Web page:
It’s no secret that the automotive industry has been heavily hit by semiconductor shortages with numerous automotive components seeing delays as long as 52 weeks. But while many companies continue to face supply chain challenges, others have decided to take matters into their own hands and start to toy with the idea of producing their own components. Recently, Hyundai announced that it is planning to do just this, and use its own semiconductor affiliate Hyundai Mobis to produce the parts needed in its EV range. What challenges do electric vehicles present to automakers, what exactly did Hyundai announce, and will more companies turn to custom semiconductors?
Top Stories Of The Week
- Geek+ Raises An Additional $100m For Its Warehouse Robots
- Tesla Facing Potential Legal Action From The California DMV Over Its Autopilot System
- FCC To Update Rules Surrounding Space Travel And Space Junk
- South African Startup DataProphet Announces $10m Funding For AI-As-A-Service
- Apple Asks Suppliers In Taiwan To Label Shipments As “Made In China”
- Telexistence Plans To Introduce Shelf-Stacking Robots To Shops
- Taiwan Announces Approval For First Autonomous Neurosurgical Navigation Robot
- Researchers Develop Flexible Sensor With Integrated Neuromorphic Chip
- AI Demonstrates Ability To Predict Cardiac Arrest 10 Years Before It Happens
- RISC Zero Announces $12M Raised In Seed Funding Round
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Hardware Business News
Geek+ Raises An Additional $100m For Its Warehouse Robots
As technology continues to advance, many jobs are quickly being replaced with automated systems that not only help to reduce the overhead costs faced by companies but also see falling costs for products and services (of course, there are ethical concerns regarding the replacement of humans with robots). One industry that has rapidly grown is distribution and logistics thanks to online delivery services and online shopping, and this area is ideal for automation. Recognising the possibilities of automated warehouse systems, Geek+ has recently raised over $100M to help continue the global expansion of its advanced warehouse robotic systems. What challenges does logistics face, how much has Geek+ raised so far, and how can it help improve the efficiency of warehouses?
Tesla Facing Potential Legal Action From The California DMV Over Its Autopilot System
Tesla is arguably one of the most famous electric vehicle manufacturers in the world, and while everyone else is rushing to also produce electric vehicles, Tesla has set its sights on self-driving cars. Currently, Tesla vehicles offer a system called “autopilot” that combines adaptive cruise control and lane tracking to automatically keep the vehicle in the right lane while maintaining the correct speed but does not qualify as a self-driving vehicle. As many customers are being left confused by the name “autopilot”, the California DMV is now taking action against Tesla as it continues to mislead customers (the California DMV accuses). What challenges does self-driving face, what exactly is the California DMV doing, and is Tesla in the wrong?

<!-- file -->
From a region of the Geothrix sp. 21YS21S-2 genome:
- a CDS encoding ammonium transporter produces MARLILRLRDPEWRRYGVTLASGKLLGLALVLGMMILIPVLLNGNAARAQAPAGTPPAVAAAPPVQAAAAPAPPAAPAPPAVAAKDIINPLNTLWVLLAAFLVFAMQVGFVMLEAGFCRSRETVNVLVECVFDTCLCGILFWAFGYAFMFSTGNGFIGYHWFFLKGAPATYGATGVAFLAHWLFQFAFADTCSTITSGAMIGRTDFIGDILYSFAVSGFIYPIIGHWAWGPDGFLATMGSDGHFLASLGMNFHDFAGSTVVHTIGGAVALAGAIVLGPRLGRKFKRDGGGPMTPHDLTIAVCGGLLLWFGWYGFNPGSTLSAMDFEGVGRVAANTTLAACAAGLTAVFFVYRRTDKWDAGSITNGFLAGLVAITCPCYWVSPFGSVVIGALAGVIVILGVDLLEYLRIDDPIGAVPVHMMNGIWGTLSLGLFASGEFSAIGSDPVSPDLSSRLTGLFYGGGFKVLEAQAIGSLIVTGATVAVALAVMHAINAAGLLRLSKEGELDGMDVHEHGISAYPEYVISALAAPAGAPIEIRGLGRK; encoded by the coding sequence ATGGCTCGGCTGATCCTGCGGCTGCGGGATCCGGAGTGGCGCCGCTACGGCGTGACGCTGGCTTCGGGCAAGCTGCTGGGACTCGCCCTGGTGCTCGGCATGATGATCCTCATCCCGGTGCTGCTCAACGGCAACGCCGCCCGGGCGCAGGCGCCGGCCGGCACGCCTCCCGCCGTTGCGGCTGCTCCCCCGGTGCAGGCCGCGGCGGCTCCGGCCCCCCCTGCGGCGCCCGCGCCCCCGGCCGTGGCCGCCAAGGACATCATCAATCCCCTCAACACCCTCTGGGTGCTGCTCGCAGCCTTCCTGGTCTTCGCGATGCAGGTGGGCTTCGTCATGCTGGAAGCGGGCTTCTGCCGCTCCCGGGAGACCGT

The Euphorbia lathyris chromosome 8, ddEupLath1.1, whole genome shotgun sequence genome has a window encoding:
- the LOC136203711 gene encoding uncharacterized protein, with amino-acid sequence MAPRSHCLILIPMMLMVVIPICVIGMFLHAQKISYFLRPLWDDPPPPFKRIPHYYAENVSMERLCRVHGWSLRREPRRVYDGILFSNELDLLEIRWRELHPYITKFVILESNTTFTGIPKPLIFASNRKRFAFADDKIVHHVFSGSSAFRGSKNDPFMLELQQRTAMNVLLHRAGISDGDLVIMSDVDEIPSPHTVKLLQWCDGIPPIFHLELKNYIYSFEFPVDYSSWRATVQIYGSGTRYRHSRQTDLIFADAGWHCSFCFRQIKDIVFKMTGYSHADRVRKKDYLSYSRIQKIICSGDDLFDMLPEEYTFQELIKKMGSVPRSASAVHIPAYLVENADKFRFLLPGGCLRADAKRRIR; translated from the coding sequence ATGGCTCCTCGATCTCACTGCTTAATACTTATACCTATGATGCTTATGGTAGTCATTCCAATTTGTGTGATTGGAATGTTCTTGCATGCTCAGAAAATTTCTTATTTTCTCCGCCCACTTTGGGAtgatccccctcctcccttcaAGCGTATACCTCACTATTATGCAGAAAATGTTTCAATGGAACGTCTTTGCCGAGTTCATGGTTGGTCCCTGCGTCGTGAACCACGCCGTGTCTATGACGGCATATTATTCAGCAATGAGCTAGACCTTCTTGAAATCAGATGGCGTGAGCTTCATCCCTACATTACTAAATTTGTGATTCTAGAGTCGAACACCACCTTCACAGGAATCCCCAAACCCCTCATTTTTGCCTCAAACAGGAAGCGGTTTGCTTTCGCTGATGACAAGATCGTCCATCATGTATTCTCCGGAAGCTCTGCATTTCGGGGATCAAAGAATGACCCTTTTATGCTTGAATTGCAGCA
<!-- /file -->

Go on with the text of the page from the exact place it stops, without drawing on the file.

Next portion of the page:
FCC To Update Rules Surrounding Space Travel And Space Junk
Of all technologies developed by man, the ability to put satellites into orbit has proven to be one of the most important by far. Orbiting satellites can perform numerous tasks including weather monitoring, environmental changes, relay communications, and even providing military intelligence on adversaries. But while the space just above earth has been proven invaluable, the thousands of launches over the past 50 years have seen an increasing amount of space junk that threatens satellites in space. Recognising the challenges faced, the FCC has recently voted to revise US rules regarding spaceflight that also cover space junk. What challenges does space junk present, what will the FCC be doing, and how will it help future spaceflight missions?
South African Startup DataProphet Announces $10m Funding For AI-As-A-Service
As technology products move towards the software realm, more companies have started to adopt software subscriptions as a method for providing a steady income stream. This concept of software-as-a-service has also expanded into the hardware realm as it gives companies the option to retain the rights of equipment while keeping such equipment maintained for customers. One issue that manufacturing plants face is human inspection of products after they come off the production line as faulty products can sometimes be missed. Recognising the challenges faced with inspection, one South African startup called DataProphet has recently raised $10M in Series A funding to grow its AI-as-a-service that can identify such issues. What challenges do manufacturing plants face, what does DataProphet do, and how do its services help clients?
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Hardware Engineering News
Apple Asks Suppliers In Taiwan To Label Shipments As “Made In China”